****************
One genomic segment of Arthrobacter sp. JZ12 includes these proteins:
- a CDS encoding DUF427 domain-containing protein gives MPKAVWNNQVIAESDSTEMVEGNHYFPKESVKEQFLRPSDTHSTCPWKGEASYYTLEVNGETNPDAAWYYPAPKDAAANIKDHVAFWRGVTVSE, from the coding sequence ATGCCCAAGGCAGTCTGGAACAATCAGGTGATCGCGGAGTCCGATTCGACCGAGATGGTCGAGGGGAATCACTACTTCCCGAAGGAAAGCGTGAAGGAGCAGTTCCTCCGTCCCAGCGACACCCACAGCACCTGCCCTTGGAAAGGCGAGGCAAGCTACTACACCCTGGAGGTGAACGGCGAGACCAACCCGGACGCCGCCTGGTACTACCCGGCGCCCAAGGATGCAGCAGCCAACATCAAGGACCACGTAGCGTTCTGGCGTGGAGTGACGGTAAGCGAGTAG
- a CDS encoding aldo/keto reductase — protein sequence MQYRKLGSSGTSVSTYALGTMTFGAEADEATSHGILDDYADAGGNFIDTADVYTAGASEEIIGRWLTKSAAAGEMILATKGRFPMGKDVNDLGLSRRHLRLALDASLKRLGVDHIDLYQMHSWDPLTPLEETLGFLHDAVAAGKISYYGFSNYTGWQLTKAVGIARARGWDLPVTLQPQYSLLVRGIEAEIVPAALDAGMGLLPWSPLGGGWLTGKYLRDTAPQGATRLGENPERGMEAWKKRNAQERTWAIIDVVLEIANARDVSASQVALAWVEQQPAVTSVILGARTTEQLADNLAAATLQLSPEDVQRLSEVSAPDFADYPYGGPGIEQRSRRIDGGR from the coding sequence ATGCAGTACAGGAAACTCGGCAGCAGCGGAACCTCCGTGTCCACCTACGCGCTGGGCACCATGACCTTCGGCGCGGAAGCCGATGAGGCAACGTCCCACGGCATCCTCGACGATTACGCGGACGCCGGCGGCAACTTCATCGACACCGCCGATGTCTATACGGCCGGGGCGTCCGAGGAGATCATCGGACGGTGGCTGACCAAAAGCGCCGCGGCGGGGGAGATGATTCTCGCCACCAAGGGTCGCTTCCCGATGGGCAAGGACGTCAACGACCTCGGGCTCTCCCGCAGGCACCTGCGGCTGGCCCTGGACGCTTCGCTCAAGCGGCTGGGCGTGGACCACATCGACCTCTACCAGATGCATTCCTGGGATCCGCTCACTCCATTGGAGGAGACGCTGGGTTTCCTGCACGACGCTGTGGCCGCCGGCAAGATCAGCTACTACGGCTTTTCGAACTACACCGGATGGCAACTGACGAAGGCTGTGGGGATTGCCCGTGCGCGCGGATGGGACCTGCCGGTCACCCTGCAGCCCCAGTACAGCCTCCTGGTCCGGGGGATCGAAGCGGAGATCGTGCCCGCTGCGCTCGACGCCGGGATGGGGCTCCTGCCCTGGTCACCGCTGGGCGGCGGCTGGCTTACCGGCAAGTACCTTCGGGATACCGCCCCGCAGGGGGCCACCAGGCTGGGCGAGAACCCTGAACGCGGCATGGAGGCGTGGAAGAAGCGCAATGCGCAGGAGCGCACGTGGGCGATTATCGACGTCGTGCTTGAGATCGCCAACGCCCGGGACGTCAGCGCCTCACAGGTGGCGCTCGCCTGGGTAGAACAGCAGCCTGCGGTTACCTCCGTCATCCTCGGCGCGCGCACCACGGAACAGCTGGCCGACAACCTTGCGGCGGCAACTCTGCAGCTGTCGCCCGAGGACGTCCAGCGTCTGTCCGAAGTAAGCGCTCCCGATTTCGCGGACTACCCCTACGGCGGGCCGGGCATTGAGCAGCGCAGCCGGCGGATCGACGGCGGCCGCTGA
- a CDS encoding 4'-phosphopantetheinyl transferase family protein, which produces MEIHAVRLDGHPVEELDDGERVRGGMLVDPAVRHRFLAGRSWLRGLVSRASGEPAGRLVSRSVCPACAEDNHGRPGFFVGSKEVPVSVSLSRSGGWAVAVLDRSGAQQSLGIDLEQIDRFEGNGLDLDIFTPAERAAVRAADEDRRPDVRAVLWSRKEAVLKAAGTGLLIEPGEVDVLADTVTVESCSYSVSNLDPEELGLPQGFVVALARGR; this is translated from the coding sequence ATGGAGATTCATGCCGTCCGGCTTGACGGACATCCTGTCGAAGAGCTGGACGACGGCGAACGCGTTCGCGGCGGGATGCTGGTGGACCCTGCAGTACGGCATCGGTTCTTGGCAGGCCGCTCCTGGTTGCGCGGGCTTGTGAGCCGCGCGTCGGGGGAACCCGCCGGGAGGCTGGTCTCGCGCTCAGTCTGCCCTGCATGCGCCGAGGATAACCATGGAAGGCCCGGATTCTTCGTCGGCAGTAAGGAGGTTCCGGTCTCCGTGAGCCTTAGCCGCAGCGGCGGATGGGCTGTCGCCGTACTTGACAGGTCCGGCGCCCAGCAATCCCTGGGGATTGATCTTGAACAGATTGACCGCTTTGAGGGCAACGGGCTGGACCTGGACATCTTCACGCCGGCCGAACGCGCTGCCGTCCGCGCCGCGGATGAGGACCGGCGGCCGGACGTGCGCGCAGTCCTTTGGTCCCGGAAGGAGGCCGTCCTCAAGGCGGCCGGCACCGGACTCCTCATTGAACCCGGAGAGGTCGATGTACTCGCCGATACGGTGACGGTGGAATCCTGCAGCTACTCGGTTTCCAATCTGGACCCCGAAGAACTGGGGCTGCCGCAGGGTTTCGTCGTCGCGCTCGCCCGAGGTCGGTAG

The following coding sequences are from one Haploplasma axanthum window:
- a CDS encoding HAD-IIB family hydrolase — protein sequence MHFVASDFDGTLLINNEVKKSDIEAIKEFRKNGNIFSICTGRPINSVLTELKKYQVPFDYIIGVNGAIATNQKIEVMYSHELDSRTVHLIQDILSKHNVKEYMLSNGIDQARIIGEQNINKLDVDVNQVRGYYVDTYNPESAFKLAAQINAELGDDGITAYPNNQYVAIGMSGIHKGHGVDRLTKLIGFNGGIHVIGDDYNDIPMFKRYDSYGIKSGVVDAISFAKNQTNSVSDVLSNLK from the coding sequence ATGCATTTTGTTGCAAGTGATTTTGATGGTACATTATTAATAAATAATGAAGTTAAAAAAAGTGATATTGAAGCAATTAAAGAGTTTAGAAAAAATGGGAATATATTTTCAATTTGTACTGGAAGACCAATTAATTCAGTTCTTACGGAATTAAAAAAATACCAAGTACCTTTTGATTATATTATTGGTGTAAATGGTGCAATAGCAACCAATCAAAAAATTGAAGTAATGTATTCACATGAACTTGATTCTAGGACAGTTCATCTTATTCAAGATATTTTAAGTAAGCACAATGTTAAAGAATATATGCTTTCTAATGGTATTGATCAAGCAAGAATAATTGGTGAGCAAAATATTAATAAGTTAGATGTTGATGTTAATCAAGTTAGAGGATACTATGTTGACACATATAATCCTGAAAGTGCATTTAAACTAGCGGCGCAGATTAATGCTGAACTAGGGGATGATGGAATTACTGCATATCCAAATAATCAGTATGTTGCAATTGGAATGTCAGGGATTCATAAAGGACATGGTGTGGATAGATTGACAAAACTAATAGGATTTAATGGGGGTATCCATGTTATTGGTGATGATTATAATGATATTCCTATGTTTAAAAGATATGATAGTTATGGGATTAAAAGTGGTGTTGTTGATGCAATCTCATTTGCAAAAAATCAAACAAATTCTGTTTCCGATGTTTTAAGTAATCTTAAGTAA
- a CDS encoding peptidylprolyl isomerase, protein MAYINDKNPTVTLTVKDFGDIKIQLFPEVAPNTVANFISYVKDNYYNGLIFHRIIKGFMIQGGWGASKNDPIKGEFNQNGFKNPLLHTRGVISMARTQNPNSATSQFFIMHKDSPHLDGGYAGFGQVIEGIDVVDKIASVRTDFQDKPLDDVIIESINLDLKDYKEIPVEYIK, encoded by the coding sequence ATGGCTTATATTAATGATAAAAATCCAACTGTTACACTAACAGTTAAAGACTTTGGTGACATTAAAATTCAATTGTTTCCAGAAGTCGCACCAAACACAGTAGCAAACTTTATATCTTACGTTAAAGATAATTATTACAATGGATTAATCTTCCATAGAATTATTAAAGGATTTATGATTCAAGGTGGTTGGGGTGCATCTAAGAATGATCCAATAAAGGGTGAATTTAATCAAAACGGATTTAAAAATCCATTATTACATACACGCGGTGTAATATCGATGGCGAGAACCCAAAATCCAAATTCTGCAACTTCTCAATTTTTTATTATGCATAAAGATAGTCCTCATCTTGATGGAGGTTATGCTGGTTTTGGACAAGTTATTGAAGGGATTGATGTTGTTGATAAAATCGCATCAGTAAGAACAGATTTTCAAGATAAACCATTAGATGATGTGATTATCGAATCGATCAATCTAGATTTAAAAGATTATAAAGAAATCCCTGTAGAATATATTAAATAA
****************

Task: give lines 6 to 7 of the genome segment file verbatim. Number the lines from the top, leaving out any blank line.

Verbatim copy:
- a CDS encoding HAD-IIB family hydrolase — protein sequence MHFVASDFDGTLLINNEVKKSDIEAIKEFRKNGNIFSICTGRPINSVLTELKKYQVPFDYIIGVNGAIATNQKIEVMYSHELDSRTVHLIQDILSKHNVKEYMLSNGIDQARIIGEQNINKLDVDVNQVRGYYVDTYNPESAFKLAAQINAELGDDGITAYPNNQYVAIGMSGIHKGHGVDRLTKLIGFNGGIHVIGDDYNDIPMFKRYDSYGIKSGVVDAISFAKNQTNSVSDVLSNLK from the coding sequence ATGCATTTTGTTGCAAGTGATTTTGATGGTACATTATTAATAAATAATGAAGTTAAAAAAAGTGATATTGAAGCAATTAAAGAGTTTAGAAAAAATGGGAATATATTTTCAATTTGTACTGGAAGACCAATTAATTCAGTTCTTACGGAATTAAAAAAATACCAAGTACCTTTTGATTATATTATTGGTGTAAATGGTGCAATAGCAACCAATCAAAAAATTGAAGTAATGTATTCACATGAACTTGATTCTAGGACAGTTCATCTTATTCAAGATATTTTAAGTAAGCACAATGTTAAAGAATATATGCTTTCTAATGGTATTGATCAAGCAAGAATAATTGGTGAGCAAAATATTAATAAGTTAGATGTTGATGTTAATCAAGTTAGAGGATACTATGTTGACACATATAATCCTGAAAGTGCATTTAAACTAGCGGCGCAGATTAATGCTGAACTAGGGGATGATGGAATTACTGCATATCCAAATAATCAGTATGTTGCAATTGGAATGTCAGGGATTCATAAAGGACATGGTGTGGATAGATTGACAAAACTAATAGGATTTAATGGGGGTATCCATGTTATTGGTGATGATTATAATGATATTCCTATGTTTAAAAGATATGATAGTTATGGGATTAAAAGTGGTGTTGTTGATGCAATCTCATTTGCAAAAAATCAAACAAATTCTGTTTCCGATGTTTTAAGTAATCTTAAGTAA
- a CDS encoding peptidylprolyl isomerase, protein MAYINDKNPTVTLTVKDFGDIKIQLFPEVAPNTVANFISYVKDNYYNGLIFHRIIKGFMIQGGWGASKNDPIKGEFNQNGFKNPLLHTRGVISMARTQNPNSATSQFFIMHKDSPHLDGGYAGFGQVIEGIDVVDKIASVRTDFQDKPLDDVIIESINLDLKDYKEIPVEYIK, encoded by the coding sequence ATGGCTTATATTAATGATAAAAATCCAACTGTTACACTAACAGTTAAAGACTTTGGTGACATTAAAATTCAATTGTTTCCAGAAGTCGCACCAAACACAGTAGCAAACTTTATATCTTACGTTAAAGATAATTATTACAATGGATTAATCTTCCATAGAATTATTAAAGGATTTATGATTCAAGGTGGTTGGGGTGCATCTAAGAATGATCCAATAAAGGGTGAATTTAATCAAAACGGATTTAAAAATCCATTATTACATACACGCGGTGTAATATCGATGGCGAGAACCCAAAATCCAAATTCTGCAACTTCTCAATTTTTTATTATGCATAAAGATAGTCCTCATCTTGATGGAGGTTATGCTGGTTTTGGACAAGTTATTGAAGGGATTGATGTTGTTGATAAAATCGCATCAGTAAGAACAGATTTTCAAGATAAACCATTAGATGATGTGATTATCGAATCGATCAATCTAGATTTAAAAGATTATAAAGAAATCCCTGTAGAATATATTAAATAA